September 18, 2007 archive

A Prayer for Owen Meany – Book Review

I am doomed to remember a boy with a wrecked voice – not because of his voice, or because he was the smallest person I ever knew, or even because he was the instrument of my mother’s death, but because he is the reason I believe in God; I am a Christian because of Owen Meany. -From A Prayer for Owen Meany, page 1-

John Irving has crafted a masterpiece in this novel about a boy small in stature, but large in spirit. It is perhaps his most memorable character yet. I admit to loving all of John Irving’s work. Up until now, Hotel New Hampshire and The World According to Garp ran neck and neck for my favorite Irving novel. But, after reading A Prayer for Owen Meany, this novel has now climbed to the top of the rankings. I loved this book for its depth, and humor, its exploration about the loss of childhood, and ultimately its statement about faith and the belief that nothing happens without a reason.

Irving once again shines in the development of character and pitch perfect dialogue, interwoven with humor that is both subtle and laugh out loud funny.

Taking a seat in my grandmother’s living room was never easy, because many of the available seats were not for sitting in – they were antiques, which my grandmother was preserving, for historical reasons; sitting in them was not good for them. Therefore, although the living room was quite sumptuously arranged with upholstered chairs and couches, very little of this furniture was usable – and so a guest, his or her knees already bending in the act of sitting down, would suddenly snap to attention as my grandmother shouted, “Oh for goodness sake, not thre! You can’t sit there!” And the startled person would attempt to try the next chair or couch, which in my grandmother’s opinion would also collapse or burst into flames at the strain. -From A Prayer for Owen Meany, page 51-


What I remember of skiing with my cousins is long, humiliating, and hurtling alls, followed by my cousins retrieving my ski poles, my mittens, and my hat – from which I became inevitably separated.
“Are you all right?” my eldest cousin, Noah, would ask me. “That looked rather harsh.”
“That looked neat!” my cousin Simon would say; Simon loved to fall – he skied to crash.
“You keep doing that, you’ll make yourself sterile,” said my cousin Hester, to whom every event of our shared childhood was either sexually exhilarating or sexually damaging. -From A Prayer for Owen Meany, page 57-


Narrated by Johnny Wheelwright, a childhood friend of Owen Meany, the story alternates between boyhood memories set in New Hampshire (with little Owen Meany being the centerpiece of those memories) and an adult’s reflections in Toronto. Irving makes strong statements about the Vietnam War, the Iran-Contra debacle, and religion – all reasons why A Prayer for Owen Meany has been banned and censored many times.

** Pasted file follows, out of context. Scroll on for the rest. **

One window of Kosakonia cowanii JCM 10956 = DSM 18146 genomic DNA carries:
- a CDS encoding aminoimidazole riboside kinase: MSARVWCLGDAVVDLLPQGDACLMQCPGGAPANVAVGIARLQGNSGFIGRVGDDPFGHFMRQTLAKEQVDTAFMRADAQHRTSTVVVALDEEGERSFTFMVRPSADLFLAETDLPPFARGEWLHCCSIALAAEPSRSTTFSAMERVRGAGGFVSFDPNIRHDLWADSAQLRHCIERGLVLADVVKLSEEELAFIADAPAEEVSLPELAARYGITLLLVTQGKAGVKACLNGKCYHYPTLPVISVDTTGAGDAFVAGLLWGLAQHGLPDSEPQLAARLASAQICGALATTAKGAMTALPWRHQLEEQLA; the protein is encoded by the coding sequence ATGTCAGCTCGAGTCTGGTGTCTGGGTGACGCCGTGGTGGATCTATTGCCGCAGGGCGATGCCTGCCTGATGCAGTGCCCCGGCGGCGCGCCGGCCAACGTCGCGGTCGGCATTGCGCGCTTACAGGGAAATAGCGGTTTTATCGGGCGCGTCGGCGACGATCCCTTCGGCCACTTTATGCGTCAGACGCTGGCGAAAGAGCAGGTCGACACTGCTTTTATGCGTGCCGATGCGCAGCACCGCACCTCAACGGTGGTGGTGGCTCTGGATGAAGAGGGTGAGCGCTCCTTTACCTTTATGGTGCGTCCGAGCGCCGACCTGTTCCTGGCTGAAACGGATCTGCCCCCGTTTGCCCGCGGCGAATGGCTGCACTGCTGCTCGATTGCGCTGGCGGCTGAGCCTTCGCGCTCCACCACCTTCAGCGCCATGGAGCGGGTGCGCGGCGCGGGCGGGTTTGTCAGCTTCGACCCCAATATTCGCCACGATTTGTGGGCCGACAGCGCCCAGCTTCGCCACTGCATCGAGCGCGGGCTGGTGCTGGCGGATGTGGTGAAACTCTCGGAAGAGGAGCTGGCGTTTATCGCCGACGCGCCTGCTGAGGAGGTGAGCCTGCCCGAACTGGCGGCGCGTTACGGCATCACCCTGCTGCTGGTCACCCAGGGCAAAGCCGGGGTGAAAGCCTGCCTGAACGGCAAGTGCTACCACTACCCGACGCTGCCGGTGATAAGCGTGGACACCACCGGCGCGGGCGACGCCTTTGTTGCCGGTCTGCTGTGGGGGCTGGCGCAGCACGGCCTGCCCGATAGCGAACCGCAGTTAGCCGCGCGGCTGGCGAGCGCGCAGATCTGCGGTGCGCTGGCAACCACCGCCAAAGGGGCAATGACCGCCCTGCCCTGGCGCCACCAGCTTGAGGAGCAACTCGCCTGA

Pastor Merrill made religion seem reasonable. And the trick of having faith, he said, was that it was necessary to believe in God without any great or even remotely reassuring evidence that we don’t inhabit a godless universe.  Although he knew all the best – or, at least, the least boring – stories in the Bible, Mr. Merrill was most appealing because he reassured us that doubt was the essence of faith, and not faith’s opposite. -From A Prayer for Owen Meany, page 107-

And in our Scripture class, Owen said, “IT’S TRUE THAT THE DISCIPLES ARE STUPID – THEY NEVER UNDERSTAND WHAT JESUS MEANS, THEY’RE A BUNCH OF BUNGLERS, THEY DON’T BELIEVE IN GOD AS MUCH AS THEY WANT TO BELIEVE, AND THEY EVEN BETRAY JESUS. THE POINT IS, GOD DOESN’T LOVE US BECAUSE WE’RE SMART OR BECAUSE WE’RE GOOD. WE’RE STUPID AND WE’RE BAD AND GOD LOVES US ANYWAY – JESUS ALREADY TOLD THE DUMB-SHIT DISCIPLES WHAT WAS GOING TO HAPPEN. ‘THE SON OF MAN WILL BE DELIVERED INTO THE HANDS OF MEN, AND THEY WILL KILL HIM…’ REMEMBER? -From A Prayer for Owen Meany, page 277-278-


This novel is large in scope – and seems initially to be made up of isolated memories of childhood. Irving, however, never does anything “by accident,” and the fragments of Johnny Wheelwright’s childhood come together in the end wrapped together in meaning. The message being, of course, that nothing happens by coincidence, and everything in our lives has meaning.

Irving’s novel hits hard. I found myself dreading the ending – which is suggested throughout the novel, but which nevertheless surprises and stuns the reader.

Read this book. You will laugh, and cry and be compelled to look deeper into the meaning of life. Irving does not disappoint.

Highly Recommended.

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